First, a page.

Parent-reported physician diagnosis of new-onset asthma (n = 120) was identified during 3 years of follow-up of a cohort of 2,497 kindergarten and first-grade children who were asthma- and wheezing-free at study entry into the Southern California Children’s Health Study. We assessed traffic-related pollution exposure based on a line source dispersion model of traffic volume, distance from home and school, and local meteorology. Regional ambient ozone, nitrogen dioxide (NO2), and particulate matter were measured continuously at one central site monitor in each of 13 study communities. Hazard ratios (HRs) for new-onset asthma were scaled to the range of ambient central site pollutants and to the residential interquartile range for each traffic exposure metric.
Asthma risk increased with modeled traffic-related pollution exposure from roadways near homes [HR 1.51; 95% confidence interval (CI), 1.25–1.82] and near schools (HR 1.45; 95% CI, 1.06–1.98). Ambient NO2 measured at a central site in each community was also associated with increased risk (HR 2.18; 95% CI, 1.18–4.01). In models with both NO2 and modeled traffic exposures, there were independent associations of asthma with traffic-related pollution at school and home, whereas the estimate for NO2 was attenuated (HR 1.37; 95% CI, 0.69–2.71).
Traffic-related pollution exposure at school and homes may both contribute to the development of asthma.
air pollution; asthma; child; epidemiology; vehicular traffic
Because asthma has been associated with exercise and ozone exposure, an association likely mediated by oxidative stress, we hypothesized that GSTP1, GSTM1, exercise and ozone exposure have inter-related effects on asthma pathogenesis.
We examined associations of the well characterized null variant of GSTM1 and four SNPs that characterized common variation in GSTP1 with new-onset asthma in a cohort of 1,610 school children. Children’s exercise and ozone-exposure status were classified using participation in team sports and community-specific ozone levels, respectively.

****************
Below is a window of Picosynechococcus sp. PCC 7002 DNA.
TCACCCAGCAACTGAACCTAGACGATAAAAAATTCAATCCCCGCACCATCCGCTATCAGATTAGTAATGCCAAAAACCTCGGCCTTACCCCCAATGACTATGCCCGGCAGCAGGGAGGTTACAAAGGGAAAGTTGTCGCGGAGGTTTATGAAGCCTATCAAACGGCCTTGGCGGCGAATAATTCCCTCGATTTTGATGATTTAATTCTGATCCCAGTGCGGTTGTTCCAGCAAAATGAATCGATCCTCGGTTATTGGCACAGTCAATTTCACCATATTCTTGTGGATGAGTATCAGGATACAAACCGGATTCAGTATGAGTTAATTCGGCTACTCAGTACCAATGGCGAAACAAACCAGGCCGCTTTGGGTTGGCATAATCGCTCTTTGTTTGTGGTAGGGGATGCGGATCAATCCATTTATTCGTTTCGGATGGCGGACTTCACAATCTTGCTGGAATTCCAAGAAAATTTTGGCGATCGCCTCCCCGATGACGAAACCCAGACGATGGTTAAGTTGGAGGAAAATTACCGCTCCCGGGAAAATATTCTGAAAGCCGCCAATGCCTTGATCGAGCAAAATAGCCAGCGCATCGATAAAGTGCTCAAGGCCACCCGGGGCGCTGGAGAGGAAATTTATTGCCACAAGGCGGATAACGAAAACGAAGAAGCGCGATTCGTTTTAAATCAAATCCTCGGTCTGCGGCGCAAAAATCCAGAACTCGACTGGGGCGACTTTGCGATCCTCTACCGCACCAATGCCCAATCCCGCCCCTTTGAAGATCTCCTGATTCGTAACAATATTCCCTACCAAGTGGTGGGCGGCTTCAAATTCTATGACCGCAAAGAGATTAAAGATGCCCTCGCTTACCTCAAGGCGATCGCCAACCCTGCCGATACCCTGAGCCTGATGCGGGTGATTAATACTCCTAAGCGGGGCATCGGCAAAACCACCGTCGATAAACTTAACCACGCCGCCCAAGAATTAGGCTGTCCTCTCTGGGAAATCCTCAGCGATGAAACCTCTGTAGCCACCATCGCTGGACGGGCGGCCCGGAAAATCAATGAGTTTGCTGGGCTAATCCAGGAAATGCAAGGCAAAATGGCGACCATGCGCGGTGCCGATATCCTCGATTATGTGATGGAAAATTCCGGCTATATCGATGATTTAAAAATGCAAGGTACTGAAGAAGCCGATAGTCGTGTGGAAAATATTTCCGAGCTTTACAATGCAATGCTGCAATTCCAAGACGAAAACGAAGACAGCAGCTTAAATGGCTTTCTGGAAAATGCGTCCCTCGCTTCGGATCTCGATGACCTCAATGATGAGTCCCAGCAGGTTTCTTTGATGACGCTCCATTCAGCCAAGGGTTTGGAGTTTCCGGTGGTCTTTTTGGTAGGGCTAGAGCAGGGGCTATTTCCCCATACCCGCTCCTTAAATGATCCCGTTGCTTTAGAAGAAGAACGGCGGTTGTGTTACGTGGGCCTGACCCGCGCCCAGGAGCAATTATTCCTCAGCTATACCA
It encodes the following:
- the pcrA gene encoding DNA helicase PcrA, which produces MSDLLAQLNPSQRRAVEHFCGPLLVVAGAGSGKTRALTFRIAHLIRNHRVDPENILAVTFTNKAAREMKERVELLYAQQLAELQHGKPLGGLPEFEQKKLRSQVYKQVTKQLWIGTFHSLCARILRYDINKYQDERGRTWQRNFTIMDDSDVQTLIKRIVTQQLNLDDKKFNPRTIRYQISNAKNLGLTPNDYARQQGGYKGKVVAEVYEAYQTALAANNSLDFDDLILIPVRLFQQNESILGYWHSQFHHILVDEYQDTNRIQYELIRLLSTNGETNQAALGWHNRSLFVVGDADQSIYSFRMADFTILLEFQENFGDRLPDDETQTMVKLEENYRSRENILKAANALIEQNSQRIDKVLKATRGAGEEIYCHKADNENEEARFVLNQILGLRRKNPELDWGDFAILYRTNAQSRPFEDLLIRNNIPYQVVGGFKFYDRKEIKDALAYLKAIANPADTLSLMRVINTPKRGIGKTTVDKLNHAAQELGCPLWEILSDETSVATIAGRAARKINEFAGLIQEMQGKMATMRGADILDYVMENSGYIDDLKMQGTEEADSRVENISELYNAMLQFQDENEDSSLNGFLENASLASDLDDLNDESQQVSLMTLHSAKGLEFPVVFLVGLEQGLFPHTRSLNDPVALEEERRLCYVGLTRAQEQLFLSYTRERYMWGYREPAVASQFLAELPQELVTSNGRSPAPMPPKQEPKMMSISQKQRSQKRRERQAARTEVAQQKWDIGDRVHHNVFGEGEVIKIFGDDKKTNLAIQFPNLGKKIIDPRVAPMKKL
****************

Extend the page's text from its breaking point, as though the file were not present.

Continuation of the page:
A two SNP model (rs6591255, rs1695 [Ile105Val]) best captured the association between GSTP1 and asthma. Compared to children with common alleles for both the SNPs, the risk of asthma was lower for those with the Val allele of Ile105Val (HR 0.60, 95% CI 0.4, 0.8) and higher for the variant allele of rs6591255 (HR 1.40, 95%CI 1.1–1.9). Asthma risk increased with level of exercise among ile105 homozygotes but not among those with at least one val105 allele (interaction p-value=0.02). Risk was highest among ile105 homozygotes who participated in ≥3 sports in the high-ozone communities (HR: 6.15, 95%CI: 2.2–7.4). GSTM1 null was independently associated with asthma and showed little variation with air pollution or GSTP1 genotype. These results were consistent in two independent fourth-grade cohorts in the study population recruited in 1993 and 1996.
Children who inherit a val105 variant allele may be protected from the increased risk of asthma associated with exercise, especially in high-ozone communities. GSTM1 null genotype was associated with increased risk of asthma.
Oxidative stress; Candidate gene; Asthma genetics; Gene-environmental interaction; Air pollution
Variations in air pollution exposure within a community may be associated with asthma prevalence. However, studies conducted to date have produced inconsistent results, possibly due to errors in measurement of the exposures.
A standardized asthma survey was administered to children in grades one and eight in Hamilton, Canada, in 1994–95 (N ~1467). Exposure to air pollution was estimated in four ways: (1) distance from roadways; (2) interpolated surfaces for ozone, sulfur dioxide, particulate matter and nitrous oxides from seven to nine governmental monitoring stations; (3) a kriged nitrogen dioxide (NO2) surface based on a network of 100 passive NO2 monitors; and (4) a land use regression (LUR) model derived from the same monitoring network. Logistic regressions were used to test associations between asthma and air pollution, controlling for variables including neighbourhood income, dwelling value, state of housing, a deprivation index and smoking.